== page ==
- Quinnipiac women’s basketball eliminated by No. 1 UConn in NCAA Tournament
- Mutual respect
- Quinnipiac women’s basketball tops Miami to advance in NCAA Tournament
- Conor’s Column: Do the Bobcats have to live by the three?
- Chronicle Sports Staff makes 2018 March Madness picks
- Quinnipiac men’s ice hockey’s season ends at Cornell
- Quinnipiac men’s lacrosse cruises past Wagner, 11-3
- Feldman joins the century club
- Cait’s Column: No. 9 Quinnipiac men’s ice hockey trounced by No. 1 Cornell
- Dancing again
Tanorexics live in constant fear that their color is fading. They recoil at the suggestion of sunblock and avoid SPF as if it is a disease.
Constantly basking in the rays of the sun, they are the ones who rotate their beach chairs with even the slightest movement of the light.
Tanorexics are obsessed with getting tan. In fact, they do their best to out-tan everyone in their surroundings. When the actual sun is not providing enough satisfactory color, these people fake-bake at tanning salons, utilize at-home tanning kits and even brush bronzer over faces and necks.
Actors and singers continue to fry in the face of skin cancer warnings and the depleting ozone layer. The only thing between them and the sun is commonly a smooth layer of baby oil.
In the predicament of health versus style, style always wins.
But what these tanners do not know is that sunlight has a profound effect on the skin. It can cause premature aging, skin cancer, sagging skin, wrinkles and age spots.
Exposure to ultraviolet light, UVA or UVB, from constant sunlight is responsible for about 90 percent of the symptoms of premature skin aging.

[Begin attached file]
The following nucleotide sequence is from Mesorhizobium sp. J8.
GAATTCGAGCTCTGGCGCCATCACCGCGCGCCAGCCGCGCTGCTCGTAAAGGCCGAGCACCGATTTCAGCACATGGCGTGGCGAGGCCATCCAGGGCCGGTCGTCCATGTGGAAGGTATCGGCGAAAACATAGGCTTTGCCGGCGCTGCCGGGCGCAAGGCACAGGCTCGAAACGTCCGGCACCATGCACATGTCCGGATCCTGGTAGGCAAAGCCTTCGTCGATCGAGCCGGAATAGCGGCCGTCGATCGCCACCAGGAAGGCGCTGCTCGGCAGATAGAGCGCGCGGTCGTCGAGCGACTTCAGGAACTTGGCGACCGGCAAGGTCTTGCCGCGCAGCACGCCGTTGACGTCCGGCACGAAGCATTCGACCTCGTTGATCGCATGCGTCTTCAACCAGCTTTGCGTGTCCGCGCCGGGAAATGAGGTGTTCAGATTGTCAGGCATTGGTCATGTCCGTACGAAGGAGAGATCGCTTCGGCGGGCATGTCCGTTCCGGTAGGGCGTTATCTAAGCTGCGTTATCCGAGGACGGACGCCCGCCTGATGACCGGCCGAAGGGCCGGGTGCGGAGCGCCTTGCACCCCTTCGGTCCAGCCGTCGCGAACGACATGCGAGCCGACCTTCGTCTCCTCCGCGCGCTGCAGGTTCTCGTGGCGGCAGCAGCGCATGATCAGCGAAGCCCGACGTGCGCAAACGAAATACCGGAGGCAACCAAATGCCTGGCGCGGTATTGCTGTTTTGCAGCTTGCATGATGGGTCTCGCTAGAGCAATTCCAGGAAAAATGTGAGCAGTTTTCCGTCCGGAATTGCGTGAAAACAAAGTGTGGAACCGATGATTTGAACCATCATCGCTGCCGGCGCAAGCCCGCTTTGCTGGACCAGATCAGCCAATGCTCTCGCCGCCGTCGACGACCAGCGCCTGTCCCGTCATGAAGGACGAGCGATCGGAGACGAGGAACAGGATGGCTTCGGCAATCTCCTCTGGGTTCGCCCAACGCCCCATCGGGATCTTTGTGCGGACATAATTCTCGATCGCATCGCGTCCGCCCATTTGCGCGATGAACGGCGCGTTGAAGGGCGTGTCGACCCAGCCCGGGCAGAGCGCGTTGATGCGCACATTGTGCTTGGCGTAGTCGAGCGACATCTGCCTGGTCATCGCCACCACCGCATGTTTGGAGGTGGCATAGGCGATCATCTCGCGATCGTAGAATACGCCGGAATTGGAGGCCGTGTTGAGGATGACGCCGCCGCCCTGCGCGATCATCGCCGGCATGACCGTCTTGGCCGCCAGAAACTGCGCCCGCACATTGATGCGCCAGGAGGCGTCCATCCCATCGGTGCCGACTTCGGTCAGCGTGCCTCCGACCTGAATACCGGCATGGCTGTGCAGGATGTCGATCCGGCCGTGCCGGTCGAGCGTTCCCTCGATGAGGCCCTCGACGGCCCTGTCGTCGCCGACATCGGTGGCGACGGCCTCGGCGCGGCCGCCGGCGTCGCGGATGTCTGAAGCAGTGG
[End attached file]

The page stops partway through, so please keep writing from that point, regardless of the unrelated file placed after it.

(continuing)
Additionally, several skin changes that were commonly believed to have been due to aging, including easily bruising, are actually a result of prolonged exposure to UV radiation.
With that said, a few irritating nags do not stop millions of Americans from contributing to this billion dollar industry.
Every year in the United States, over 25 million people go under the rays of a tanning bed nearly 300 times.
If a person is being exposed to UV radiation, they are being exposed to a known carcinogen intentionally.
Tanned images are promoted in magazines, fashion shows and television, consistently modeled by beautiful people. Fashion magazines write about how to get “the perfect tan” and consider tanning to be healthy and beautiful, but actually, many young people are being persuaded to perform severe damage to their skin. Women, in particular, are the industry’s leading consumers.
On March 29, 2005, the World Health Organization (WHO) issued a report warning those younger than age 18 to stay away from tanning beds simply because they can raise the risk of skin cancer. The agency issued the advisory specifically because girls like to utilize the beds to get tan in time for summer.
However, people attempt to achieve this bronze look throughout the year. During the fall and winter seasons they are unable to revert back to being pale and continue to bake in tanning salons.
The overexposure to UVB waves is what burns the outer layer of the skin. UVA rays, which are longer waves, penetrate below the skin’s surface to give people that “healthy glow.” When tanning beds and sunlamps first became popular about 20 years ago, they were equipped to emit heavy doses of UVB rays. Currently, the modern tanning bed has been designed to reduce sunburns by giving off 95 percent UVA light and only 5 percent UVB.
So what does this mean to regular tanners? The answer is that tanning salons only sound good. You rarely leave the salon with a painful burn and you will still achieve that bronze glow in time for the cold weather.
But researchers say that the harsh UVA rays penetrate through the top layer of skin, the epidermis, into the dermis, the skin’s inner tissues. As a result, people who use tanning beds more than once a month are 55 percent more likely to develop malignant melanoma, the most deadly form of skin cancer.
According to the National Cancer Institute, more than one million people are diagnosed with skin cancer every year.
Furthermore, 40 to 50 percent of Americans who live to age 65 will experience some form of non-melanoma skin cancer, the most common type of skin cancer in the country. These statistics are startling for a cancer that can, for the most part, be prevented.